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It's airy light and love at Manitou Springs' Swirl 

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Eating on the back alleyway patio at Swirl Wine Bar — sitting next to the fire pit and downing hoppy beers from Green Flash or Lagunitas, amid tall walls dangling with greenery, conversational noise and white Christmas lights — is like eating inside an Instagram pic.

Or, it would be like that if the app wasn't hackneyed and tired, but rather fresh and innovative. Because the new Swirl, the Swirl where owners Sharon and Andrew Palmer killed their retail wine space, expanded everything and turned it all over to a 24-year-old Manitou Springs native with experience at the Culinary Institute of America, is very exciting.

Seth Jaray is that native, and besides the CIA, he boasts time at Adam's Mountain Café and, most recently, the Craftwood Inn with its chef, Brother Luck. "He was just an inspiration," Jaray says. "He was all about teaching us, and bringing in different ingredients, and I'm definitely trying to take a lot of that and bring it to Swirl."

From its start as a scattering of imported meats and cheeses, the wine bar's menu now sports hand-pulled mozzarella, house-made pasta, and an inventiveness that has speck (a moist, smoky ham) being wrapped around nutty Manchego shavings and bright, tangy artichoke hearts ($7.50), the latter a fascinating replacement for the more traditional sliced melon. Consider the lily gilded when you taste the drizzles of truffle oil.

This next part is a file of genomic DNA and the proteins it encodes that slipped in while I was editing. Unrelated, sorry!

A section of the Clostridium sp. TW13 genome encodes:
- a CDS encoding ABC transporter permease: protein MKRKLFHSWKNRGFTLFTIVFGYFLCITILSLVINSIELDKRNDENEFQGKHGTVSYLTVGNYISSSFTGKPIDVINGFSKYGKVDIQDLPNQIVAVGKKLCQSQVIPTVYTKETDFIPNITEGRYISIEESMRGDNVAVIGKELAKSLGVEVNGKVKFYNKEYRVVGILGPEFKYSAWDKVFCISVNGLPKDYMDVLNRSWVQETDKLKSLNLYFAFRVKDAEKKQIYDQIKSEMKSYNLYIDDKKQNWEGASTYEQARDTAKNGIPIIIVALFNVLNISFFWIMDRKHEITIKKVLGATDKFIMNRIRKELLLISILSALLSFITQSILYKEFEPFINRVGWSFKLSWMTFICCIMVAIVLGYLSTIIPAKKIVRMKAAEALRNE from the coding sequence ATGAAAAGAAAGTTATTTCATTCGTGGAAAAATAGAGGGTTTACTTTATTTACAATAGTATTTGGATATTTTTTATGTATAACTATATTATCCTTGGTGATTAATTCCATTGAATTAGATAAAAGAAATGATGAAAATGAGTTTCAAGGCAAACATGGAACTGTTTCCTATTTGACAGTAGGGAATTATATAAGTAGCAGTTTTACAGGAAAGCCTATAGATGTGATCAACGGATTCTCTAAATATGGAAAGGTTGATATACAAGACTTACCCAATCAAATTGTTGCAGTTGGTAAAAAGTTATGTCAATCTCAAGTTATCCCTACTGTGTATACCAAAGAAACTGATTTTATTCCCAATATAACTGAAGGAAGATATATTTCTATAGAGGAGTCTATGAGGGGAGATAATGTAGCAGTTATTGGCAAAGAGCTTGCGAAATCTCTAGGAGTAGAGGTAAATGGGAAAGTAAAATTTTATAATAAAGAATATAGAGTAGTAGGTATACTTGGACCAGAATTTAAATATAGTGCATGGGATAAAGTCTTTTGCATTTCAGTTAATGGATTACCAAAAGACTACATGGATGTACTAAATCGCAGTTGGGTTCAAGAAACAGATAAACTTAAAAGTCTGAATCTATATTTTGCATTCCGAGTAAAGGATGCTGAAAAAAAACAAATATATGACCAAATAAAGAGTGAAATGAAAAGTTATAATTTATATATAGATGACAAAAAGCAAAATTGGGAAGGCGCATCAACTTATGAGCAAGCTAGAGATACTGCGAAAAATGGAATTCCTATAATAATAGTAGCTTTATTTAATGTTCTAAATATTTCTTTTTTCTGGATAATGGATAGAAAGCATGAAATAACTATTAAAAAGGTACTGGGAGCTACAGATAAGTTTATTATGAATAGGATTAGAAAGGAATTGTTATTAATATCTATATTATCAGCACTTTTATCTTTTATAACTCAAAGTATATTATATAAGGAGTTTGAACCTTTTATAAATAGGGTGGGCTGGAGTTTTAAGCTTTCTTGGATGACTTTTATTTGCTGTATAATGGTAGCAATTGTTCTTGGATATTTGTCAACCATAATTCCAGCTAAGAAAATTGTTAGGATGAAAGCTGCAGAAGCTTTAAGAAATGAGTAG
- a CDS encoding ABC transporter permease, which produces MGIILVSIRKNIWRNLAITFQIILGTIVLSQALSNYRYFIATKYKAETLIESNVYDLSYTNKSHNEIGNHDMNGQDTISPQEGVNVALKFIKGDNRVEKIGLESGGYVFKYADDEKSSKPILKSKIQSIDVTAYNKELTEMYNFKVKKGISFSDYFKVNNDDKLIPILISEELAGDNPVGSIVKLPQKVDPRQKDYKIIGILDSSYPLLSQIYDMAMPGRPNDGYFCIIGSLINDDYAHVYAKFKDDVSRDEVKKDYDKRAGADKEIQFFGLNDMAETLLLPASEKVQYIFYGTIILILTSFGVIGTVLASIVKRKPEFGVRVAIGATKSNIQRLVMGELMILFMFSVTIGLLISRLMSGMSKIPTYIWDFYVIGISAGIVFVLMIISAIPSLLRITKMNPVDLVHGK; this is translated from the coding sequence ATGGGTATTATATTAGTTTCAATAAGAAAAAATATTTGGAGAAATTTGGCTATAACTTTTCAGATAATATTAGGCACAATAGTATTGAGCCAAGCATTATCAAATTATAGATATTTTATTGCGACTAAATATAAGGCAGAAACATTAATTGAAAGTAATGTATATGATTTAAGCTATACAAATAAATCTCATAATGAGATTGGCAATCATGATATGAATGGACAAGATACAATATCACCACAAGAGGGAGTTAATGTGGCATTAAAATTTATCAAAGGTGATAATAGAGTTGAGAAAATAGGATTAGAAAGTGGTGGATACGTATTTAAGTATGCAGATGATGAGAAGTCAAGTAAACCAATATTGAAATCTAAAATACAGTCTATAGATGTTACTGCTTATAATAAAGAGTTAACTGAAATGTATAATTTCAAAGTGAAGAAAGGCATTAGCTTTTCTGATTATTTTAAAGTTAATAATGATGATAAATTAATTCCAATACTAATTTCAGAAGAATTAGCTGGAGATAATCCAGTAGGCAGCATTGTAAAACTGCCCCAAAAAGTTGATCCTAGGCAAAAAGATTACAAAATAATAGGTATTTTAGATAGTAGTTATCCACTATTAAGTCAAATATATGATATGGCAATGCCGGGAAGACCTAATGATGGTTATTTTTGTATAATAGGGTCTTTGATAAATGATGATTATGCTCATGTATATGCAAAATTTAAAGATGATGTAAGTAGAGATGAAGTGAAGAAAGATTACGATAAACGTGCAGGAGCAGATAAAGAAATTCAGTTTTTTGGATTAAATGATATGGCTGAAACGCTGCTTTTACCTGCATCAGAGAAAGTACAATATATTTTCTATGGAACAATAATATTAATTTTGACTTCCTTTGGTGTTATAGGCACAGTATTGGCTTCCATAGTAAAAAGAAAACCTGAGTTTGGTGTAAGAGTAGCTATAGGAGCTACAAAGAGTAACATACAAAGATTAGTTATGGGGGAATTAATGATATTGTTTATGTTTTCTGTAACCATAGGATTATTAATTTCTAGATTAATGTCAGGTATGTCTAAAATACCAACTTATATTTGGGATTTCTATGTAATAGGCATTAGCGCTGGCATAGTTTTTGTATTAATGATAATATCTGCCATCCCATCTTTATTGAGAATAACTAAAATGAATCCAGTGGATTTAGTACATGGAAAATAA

It's all just so damn fresh and clean.

A small bowl of ceviche and chips ($8.50) pulses with life, the chopped chunks of shrimp and avocado lighting up underneath a layer of citrus, chopped cilantro and a whisper of habañero pepper. A cold chicken-salad sandwich ($9) is summer incarnate, with its thick tomatoes and creamy basil-avocado aioli hit with Dijon mustard; while a garlic chicken panini ($9.75), with Gruyère, more artichokes and bell peppers, is all the more compelling for its simplicity.

And there's just something about fresh pasta — so tender, with the lightest brush of egg-rich flavor — and the Pesto dish ($13) knows it, with its über-creamy red-pepper sauce buffed with goat cheese.

Or take the Deconstructed Sliders ($10). Though the name makes no sense, considering the small burgers arrive almost fully built with grilled tomatoes and lettuce on pieces of buttery toast, the thick lumps of beef squeezing meaty juices from every bite are like dessert for sugar-haters.

I can say the Drunk Goat panini ($9.75) wasn't doing it for me, but I'm a texture person and bringing back a mouthful of hot, gushing goat cheese and slightly slimy portobello mushrooms was a little unsettling. And between a dense crust and a sauce that seemed half-asleep, I wasn't a big fan of the "everything" pizza ($10), as recommended by our charismatic server Max (who, disclosure, is a former roommate of my sister's).

But then you run back into the arms of something like the Wild Boar Caprese Bruschetta ($9.50), where quarter-sized slices of sausage are stacked over fat Colorado tomatoes and a half-inch-thick layer of gooey mozzarella. The balsamic reduction hits, and the chiffonade of basil pipes up, and soon you're scraping the plate with bits of leftover crust and wondering which jerk ate all your food.

Then you look around, and hear the conversation drifting in from the street, and feel the glow of the lights. And then somebody pulls out their smartphone ...

bryce@csindy.com

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